What You Need To Know:
Female frontal nudity, promiscuity, sexual fondling, and prostitution; murder; and, a few obscenities
An agitated man photographs a young girl’s corpse. His emotional state suggests a personal involvement, but the man is a police inspector investigating the murder. Later, he interrogates a tailor, Monsieur Hire, a misanthropic hermit whose dark clothing and parchment pallor arouse the viewer’s suspicions.
Nasty, antisocial, despised by his neighbors, he is the prime suspect in the murder. Night after night, while listening to Brahms, he stands at his window staring across the courtyard at his beautiful neighbor Alice, watching her undress and make love to her callow boyfriend, Emile. Through his voyeuristic obsession, however, he comes to know more than he should about the dead woman.
When the flash from a bolt of lightening alerts them to his voyeurism, Alice startles him by reciprocating his attention. Later, she stages an encounter with Hire and takes steps to seduce him, meeting on the roof of a church in one instance.
Hire knows that Emile is the murderer, but, because of his love for Alice, he does not go to the police. Emile, meanwhile, has fled. Torn between her two lovers, Alice frames Hire, who slips and falls to his death as the authorities pursue him.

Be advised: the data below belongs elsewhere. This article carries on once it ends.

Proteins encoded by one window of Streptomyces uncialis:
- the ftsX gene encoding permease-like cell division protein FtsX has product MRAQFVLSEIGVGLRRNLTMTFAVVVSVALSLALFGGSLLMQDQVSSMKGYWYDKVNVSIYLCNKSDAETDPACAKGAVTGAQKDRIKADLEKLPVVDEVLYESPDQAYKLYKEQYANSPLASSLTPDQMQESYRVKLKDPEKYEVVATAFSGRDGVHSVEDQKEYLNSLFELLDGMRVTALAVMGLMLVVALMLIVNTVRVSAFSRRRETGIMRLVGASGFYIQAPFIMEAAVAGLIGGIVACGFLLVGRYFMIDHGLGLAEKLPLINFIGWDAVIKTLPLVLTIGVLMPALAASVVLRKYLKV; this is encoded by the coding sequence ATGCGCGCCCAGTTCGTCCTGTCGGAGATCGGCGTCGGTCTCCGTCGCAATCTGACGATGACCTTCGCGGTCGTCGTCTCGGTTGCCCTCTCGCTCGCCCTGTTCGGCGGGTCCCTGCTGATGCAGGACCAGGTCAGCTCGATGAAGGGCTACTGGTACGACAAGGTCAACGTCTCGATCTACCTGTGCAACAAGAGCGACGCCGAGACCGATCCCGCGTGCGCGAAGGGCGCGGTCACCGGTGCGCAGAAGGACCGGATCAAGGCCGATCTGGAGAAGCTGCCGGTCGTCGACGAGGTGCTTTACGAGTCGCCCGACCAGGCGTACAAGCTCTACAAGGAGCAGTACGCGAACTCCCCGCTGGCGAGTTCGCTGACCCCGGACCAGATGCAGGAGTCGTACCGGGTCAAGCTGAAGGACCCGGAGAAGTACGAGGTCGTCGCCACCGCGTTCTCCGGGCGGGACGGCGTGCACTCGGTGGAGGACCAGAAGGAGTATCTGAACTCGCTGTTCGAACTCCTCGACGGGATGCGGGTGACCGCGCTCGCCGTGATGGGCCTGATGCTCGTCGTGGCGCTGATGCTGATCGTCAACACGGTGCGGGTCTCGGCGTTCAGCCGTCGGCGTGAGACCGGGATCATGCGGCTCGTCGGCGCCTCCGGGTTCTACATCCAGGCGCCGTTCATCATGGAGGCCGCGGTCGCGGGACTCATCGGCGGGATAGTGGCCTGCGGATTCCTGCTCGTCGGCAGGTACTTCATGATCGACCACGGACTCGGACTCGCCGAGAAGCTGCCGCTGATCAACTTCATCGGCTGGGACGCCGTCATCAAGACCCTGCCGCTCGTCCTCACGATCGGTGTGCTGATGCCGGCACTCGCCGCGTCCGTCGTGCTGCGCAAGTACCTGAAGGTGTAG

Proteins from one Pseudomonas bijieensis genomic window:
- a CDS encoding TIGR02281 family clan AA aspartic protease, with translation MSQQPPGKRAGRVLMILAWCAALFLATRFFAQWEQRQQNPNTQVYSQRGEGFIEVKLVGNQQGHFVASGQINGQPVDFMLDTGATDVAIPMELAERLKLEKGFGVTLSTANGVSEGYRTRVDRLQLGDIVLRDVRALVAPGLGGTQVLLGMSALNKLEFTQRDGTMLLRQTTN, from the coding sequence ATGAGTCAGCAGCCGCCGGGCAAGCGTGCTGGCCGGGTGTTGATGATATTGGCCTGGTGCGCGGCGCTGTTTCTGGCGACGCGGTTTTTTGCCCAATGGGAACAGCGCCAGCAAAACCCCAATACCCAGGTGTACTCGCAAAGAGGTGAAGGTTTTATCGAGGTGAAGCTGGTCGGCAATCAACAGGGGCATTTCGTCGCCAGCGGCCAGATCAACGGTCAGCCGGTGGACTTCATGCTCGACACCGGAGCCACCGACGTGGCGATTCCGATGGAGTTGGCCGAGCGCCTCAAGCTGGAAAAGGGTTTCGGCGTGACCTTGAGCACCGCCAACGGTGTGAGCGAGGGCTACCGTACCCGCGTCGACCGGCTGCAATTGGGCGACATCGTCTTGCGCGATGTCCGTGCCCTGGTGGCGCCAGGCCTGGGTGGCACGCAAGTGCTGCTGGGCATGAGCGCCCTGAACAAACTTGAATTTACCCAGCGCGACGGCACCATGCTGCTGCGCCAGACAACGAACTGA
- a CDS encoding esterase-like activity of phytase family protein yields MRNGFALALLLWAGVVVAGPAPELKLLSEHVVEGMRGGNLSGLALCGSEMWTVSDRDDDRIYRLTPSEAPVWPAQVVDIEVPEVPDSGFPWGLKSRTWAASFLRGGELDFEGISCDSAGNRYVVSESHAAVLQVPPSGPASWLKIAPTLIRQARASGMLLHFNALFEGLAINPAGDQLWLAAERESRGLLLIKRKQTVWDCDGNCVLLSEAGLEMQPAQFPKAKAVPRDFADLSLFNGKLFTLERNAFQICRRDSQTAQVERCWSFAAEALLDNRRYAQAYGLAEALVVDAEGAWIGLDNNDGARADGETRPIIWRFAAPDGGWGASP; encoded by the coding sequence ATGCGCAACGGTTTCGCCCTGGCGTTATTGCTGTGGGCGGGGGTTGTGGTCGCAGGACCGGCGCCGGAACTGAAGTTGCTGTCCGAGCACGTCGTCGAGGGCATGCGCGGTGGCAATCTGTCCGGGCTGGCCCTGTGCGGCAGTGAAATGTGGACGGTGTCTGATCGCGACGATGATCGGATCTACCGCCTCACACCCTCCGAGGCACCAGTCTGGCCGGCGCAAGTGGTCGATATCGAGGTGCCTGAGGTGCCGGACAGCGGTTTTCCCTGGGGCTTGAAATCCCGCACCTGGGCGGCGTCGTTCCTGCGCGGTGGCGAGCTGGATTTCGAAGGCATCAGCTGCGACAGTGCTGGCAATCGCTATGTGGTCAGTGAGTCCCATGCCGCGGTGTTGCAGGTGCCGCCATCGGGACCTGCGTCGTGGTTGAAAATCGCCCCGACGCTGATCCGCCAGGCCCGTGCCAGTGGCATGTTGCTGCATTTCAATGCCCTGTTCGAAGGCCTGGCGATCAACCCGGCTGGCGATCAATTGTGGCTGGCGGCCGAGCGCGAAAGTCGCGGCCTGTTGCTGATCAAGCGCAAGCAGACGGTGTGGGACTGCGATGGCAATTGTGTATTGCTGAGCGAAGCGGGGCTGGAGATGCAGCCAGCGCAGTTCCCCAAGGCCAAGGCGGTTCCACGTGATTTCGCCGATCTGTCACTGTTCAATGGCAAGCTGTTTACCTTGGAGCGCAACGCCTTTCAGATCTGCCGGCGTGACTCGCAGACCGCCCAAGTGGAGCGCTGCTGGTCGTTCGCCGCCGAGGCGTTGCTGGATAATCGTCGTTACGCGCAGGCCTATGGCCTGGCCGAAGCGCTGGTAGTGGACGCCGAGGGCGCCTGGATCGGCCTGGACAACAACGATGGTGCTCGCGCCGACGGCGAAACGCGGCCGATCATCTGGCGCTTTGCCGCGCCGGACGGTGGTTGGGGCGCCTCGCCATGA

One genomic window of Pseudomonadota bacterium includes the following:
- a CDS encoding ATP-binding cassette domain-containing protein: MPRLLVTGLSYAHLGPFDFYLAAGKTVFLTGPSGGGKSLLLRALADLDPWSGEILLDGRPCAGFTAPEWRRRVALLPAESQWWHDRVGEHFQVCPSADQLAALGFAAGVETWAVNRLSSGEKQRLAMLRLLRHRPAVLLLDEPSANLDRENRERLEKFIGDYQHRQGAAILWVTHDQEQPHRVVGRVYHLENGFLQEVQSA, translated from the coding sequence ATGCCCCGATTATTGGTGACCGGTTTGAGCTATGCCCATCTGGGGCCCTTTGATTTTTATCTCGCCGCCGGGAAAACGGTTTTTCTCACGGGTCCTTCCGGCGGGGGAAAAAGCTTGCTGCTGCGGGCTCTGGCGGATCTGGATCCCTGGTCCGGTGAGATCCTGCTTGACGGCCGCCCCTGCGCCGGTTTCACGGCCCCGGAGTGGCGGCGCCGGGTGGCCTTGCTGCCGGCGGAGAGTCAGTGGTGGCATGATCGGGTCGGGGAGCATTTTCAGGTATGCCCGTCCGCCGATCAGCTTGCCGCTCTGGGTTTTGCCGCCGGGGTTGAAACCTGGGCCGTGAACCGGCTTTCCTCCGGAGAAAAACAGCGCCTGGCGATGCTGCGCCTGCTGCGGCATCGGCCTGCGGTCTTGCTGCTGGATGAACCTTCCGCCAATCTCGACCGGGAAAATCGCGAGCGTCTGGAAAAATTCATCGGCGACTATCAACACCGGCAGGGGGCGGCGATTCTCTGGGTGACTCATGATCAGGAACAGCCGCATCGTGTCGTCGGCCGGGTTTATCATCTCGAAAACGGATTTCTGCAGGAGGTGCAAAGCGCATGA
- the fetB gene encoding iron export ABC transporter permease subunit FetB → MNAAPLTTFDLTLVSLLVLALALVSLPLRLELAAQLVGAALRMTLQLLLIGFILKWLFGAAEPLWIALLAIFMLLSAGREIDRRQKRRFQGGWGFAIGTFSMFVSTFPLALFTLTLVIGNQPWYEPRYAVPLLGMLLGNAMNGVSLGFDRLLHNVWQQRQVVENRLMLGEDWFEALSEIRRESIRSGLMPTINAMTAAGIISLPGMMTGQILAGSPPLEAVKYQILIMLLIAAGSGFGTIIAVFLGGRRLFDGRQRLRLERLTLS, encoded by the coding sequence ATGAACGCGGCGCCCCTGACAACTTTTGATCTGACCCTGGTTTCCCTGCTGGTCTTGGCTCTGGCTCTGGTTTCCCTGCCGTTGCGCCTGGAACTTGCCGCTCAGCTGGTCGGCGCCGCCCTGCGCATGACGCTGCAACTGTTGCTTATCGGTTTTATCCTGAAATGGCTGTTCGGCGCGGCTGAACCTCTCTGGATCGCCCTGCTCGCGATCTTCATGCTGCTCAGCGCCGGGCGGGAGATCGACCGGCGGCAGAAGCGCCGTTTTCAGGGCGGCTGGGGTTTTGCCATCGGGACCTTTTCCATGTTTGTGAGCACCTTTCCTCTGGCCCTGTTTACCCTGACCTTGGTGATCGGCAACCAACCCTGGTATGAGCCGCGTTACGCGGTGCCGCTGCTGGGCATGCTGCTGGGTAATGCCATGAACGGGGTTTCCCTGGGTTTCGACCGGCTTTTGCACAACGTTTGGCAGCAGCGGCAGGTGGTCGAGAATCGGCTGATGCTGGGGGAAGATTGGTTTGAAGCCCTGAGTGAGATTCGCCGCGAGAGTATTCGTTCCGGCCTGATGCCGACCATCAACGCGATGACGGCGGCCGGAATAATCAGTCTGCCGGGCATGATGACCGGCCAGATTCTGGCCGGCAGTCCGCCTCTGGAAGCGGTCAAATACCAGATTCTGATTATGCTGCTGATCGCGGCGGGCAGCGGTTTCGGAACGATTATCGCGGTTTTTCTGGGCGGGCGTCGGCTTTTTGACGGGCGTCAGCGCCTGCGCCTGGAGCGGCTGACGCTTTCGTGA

MONSIEUR HIRE is a sensual, carnal film. The emphasis is not on nudity but on the senses, sight, smell and touch, where one can almost feel the character’s skin. Furthermore, Hire’s romantic obsession with Alice stems from a dreamlike, surrealistic kind of love that is the result of a smitten heart.
This is not the kind of love God extols, the kind which can be found in Philippians 1:9: “And this is my prayer: that your love may abound more and more [real love requires growth and maturity] in knowledge [the way love grows] and depth of insight [practical discernment and sensitivity], so that you may able to discern what is best….”
Christian love, then, is not mere sentiment nor emotion; it is rooted in knowledge and understanding. These film makers, however, prefer to wallow in existentialism. Therefore, avoid MONSIEUR HIRE.